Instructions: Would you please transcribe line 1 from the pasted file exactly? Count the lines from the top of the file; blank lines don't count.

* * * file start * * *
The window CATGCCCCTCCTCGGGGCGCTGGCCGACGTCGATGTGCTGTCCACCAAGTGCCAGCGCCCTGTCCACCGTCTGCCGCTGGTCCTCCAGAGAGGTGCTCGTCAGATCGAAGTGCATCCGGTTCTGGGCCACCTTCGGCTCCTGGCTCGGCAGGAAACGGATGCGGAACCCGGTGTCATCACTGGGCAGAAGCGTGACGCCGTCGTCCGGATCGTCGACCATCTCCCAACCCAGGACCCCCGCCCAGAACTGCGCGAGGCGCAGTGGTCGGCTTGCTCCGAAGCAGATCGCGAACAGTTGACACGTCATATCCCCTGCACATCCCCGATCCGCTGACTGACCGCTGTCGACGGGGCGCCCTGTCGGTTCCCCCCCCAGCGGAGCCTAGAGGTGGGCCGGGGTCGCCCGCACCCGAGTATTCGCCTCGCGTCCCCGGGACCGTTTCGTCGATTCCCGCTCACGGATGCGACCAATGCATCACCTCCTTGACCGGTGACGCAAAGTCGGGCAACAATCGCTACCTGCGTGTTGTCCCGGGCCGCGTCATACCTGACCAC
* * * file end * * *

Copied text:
The window CATGCCCCTCCTCGGGGCGCTGGCCGACGTCGATGTGCTGTCCACCAAGTGCCAGCGCCCTGTCCACCGTCTGCCGCTGGTCCTCCAGAGAGGTGCTCGTCAGATCGAAGTGCATCCGGTTCTGGGCCACCTTCGGCTCCTGGCTCGGCAGGAAACGGATGCGGAACCCGGTGTCATCACTGGGCAGAAGCGTGACGCCGTCGTCCGGATCGTCGACCATCTCCCAACCCAGGACCCCCGCCCAGAACTGCGCGAGGCGCAGTGGTCGGCTTGCTCCGAAGCAGATCGCGAACAGTTGACACGTCATATCCCCTGCACATCCCCGATCCGCTGACTGACCGCTGTCGACGGGGCGCCCTGTCGGTTCCCCCCCCAGCGGAGCCTAGAGGTGGGCCGGGGTCGCCCGCACCCGAGTATTCGCCTCGCGTCCCCGGGACCGTTTCGTCGATTCCCGCTCACGGATGCGACCAATGCATCACCTCCTTGACCGGTGACGCAAAGTCGGGCAACAATCGCTACCTGCGTGTTGTCCCGGGCCGCGTCATACCTGACCAC